For six years, Rajan and his nine-person family have been living in a tiny shed in Choondpadi, Wayanad. In 2011, the family, who belongs to the Adivasi Kattunayakar community, was relocated from the forest area in Muthanga to Ambalawayal in the district. But the land in Ambalawayal was unlivable, Rajan said.
"We couldn't live there. We used to fall sick and finally moved out of the place,” says Rajan, who eventually moved into the small shed outside a relative’s home.
Rajan’s story is not uncommon in Kerala as scores of Adivasi families have been forced to relocate due to insensitive schemes by the state government over several years. The relocation has left families struggling to find employment and good houses to live in. Despite that, the government has continued the relocation programme that has had devastating effects on tribal families.
Many are now struggling to survive away from the forest area, which generations of tribal communities have relied on for resources and their livelihood.
The Kerala government recently asked the Centre for Rs 200 crore to relocate about 1,000 tribal persons. The government has argued that relocation is necessary for two reasons. For one, authorities claim that tribal people are under attack by wild animals in the forest areas, but tribal communities have repeatedly refuted this claim.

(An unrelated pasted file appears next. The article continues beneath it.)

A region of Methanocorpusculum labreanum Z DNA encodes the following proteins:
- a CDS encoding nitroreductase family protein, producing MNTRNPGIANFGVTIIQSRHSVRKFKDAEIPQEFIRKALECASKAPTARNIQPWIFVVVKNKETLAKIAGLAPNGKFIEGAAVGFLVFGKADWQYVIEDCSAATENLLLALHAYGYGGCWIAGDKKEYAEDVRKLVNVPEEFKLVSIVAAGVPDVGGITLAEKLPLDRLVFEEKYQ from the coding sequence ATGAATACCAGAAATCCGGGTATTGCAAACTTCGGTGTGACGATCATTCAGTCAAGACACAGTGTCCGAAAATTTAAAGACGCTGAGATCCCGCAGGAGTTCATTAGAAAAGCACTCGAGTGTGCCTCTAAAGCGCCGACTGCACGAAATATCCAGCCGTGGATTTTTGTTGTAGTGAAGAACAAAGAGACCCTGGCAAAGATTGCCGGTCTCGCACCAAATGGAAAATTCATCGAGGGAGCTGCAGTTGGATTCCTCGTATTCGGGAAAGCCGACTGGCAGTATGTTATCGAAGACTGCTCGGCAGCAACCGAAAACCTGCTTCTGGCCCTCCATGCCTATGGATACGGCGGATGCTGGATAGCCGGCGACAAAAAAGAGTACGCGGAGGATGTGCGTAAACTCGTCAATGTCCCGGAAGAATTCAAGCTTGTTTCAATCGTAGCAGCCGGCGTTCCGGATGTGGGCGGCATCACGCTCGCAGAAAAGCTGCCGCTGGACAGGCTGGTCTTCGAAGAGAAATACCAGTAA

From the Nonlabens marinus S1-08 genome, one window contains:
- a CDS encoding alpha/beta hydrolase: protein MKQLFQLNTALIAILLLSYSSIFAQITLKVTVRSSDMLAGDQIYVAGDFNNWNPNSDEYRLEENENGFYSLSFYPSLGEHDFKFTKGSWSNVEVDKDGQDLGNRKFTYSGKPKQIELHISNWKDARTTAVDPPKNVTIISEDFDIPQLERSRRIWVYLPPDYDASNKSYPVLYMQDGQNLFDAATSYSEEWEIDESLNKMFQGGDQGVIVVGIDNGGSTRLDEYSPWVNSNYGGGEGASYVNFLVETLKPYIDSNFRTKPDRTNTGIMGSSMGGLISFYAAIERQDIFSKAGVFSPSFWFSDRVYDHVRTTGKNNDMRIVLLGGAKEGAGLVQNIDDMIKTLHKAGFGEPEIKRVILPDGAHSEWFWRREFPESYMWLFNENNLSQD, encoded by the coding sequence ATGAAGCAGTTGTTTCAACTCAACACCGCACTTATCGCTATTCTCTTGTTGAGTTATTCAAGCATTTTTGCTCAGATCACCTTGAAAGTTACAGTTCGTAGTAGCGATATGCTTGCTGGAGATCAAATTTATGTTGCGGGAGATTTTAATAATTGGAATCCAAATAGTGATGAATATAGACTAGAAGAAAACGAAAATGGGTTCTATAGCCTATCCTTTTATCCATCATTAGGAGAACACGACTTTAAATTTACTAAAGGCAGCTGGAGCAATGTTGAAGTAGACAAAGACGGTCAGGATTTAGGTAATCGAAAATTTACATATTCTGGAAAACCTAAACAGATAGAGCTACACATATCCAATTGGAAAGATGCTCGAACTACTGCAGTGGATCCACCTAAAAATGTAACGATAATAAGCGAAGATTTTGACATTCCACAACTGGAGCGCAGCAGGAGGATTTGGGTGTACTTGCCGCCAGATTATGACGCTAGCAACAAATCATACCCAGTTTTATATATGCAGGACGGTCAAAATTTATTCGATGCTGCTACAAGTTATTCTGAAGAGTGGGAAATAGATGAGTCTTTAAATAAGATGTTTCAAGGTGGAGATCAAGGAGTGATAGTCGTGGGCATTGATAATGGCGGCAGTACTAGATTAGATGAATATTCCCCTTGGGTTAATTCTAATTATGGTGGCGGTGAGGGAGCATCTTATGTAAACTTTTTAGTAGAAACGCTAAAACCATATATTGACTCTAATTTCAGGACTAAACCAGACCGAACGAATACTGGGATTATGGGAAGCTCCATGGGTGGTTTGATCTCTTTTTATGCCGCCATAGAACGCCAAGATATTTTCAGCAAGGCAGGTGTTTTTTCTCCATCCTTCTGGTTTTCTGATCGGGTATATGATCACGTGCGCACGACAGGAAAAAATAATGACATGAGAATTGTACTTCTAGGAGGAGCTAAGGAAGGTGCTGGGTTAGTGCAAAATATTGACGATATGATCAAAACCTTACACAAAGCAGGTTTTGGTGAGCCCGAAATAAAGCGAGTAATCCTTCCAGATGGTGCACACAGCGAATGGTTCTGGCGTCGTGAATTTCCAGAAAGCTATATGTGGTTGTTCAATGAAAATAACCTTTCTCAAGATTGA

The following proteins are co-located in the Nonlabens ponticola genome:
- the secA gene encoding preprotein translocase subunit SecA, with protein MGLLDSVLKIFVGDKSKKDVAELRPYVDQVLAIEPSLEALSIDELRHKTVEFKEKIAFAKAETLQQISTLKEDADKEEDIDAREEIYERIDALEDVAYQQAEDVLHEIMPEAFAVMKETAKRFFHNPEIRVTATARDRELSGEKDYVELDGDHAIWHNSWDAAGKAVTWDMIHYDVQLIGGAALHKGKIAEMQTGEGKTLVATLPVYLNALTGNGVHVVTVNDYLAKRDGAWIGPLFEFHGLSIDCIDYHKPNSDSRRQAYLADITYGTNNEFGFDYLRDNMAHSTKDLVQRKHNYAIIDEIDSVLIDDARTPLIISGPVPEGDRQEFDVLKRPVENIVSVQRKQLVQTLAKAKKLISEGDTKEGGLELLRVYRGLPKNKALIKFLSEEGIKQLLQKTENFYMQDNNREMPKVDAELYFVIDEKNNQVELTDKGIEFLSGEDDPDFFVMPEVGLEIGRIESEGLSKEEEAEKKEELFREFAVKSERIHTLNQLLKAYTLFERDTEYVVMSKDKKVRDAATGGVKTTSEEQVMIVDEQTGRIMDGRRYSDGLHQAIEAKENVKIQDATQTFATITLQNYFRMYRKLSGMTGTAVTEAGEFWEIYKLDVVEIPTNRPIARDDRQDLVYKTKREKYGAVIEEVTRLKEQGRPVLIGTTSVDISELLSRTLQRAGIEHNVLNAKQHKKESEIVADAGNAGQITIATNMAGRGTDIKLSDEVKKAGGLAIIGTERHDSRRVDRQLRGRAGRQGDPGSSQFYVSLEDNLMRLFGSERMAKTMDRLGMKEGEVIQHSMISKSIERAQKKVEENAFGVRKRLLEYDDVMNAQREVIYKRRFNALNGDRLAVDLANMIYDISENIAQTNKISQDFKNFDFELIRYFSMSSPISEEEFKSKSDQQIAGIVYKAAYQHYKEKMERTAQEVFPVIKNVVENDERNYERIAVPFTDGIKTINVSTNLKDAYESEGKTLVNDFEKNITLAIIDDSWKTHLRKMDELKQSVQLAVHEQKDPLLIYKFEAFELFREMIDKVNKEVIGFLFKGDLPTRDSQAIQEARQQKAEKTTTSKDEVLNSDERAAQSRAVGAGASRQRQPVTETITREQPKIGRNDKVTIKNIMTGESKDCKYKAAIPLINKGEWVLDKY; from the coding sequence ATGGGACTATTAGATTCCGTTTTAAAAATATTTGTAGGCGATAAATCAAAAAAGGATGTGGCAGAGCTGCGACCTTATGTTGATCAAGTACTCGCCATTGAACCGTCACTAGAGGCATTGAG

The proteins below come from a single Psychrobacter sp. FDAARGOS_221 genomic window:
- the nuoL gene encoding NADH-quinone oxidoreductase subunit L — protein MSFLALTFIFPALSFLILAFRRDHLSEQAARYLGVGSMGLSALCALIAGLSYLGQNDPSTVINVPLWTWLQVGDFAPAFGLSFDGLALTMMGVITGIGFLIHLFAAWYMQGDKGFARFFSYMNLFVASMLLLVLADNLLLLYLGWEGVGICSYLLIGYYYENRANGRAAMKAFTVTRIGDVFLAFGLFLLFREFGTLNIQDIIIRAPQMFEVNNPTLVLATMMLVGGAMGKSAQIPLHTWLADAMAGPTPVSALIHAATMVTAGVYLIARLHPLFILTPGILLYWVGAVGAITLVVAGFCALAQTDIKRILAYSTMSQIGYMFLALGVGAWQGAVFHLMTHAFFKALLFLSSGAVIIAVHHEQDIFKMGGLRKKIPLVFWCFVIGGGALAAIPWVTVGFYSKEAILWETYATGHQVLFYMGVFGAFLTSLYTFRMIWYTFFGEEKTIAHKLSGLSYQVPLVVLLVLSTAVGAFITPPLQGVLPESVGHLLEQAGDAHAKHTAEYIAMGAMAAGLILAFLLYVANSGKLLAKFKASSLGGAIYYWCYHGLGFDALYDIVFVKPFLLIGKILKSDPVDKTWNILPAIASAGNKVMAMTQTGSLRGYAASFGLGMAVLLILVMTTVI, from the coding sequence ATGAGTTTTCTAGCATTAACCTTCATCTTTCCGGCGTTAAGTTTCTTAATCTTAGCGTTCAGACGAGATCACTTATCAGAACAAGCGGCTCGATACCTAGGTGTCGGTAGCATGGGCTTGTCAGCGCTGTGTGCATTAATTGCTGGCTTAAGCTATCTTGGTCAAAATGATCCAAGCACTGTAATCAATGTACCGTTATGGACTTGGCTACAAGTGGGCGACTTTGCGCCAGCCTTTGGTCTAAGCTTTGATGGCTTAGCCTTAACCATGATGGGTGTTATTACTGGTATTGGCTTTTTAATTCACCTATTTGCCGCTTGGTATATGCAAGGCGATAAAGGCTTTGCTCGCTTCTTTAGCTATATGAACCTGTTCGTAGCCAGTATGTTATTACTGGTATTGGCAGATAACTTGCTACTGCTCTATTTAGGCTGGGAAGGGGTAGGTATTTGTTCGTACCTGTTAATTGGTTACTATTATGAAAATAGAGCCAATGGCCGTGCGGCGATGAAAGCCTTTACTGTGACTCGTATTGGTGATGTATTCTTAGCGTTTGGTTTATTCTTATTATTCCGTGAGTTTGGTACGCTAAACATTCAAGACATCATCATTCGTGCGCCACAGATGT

"We have been living near the forest for generations. We never faced any threat from wild animals. We are absolutely comfortable living here," says Balan of Chettiaylathur.
The government has also said that forests need to be conserved, but this reason fails to understand that Adivasi communities have been the original protectors of the forest, tribal families say.
And while the Forest Department, in coordination with the Tribal Development Department, claims that these relocations are voluntary, families on the ground paint a different picture. Many say they have been threatened and forced to move away from familiar lands.
Most of the people who were forcefully evicted belong to the Kuttanayakkar community, for whom survival away from the forest is challenging.
"By doing so, the authorities are in effect causing the extinction of the Kattunaykkar community," says Lalitha, a nurse belonging to the tribal community.
The tribal people of Chettiaylathur have also been listed for resettlement, but they are now resisting the move.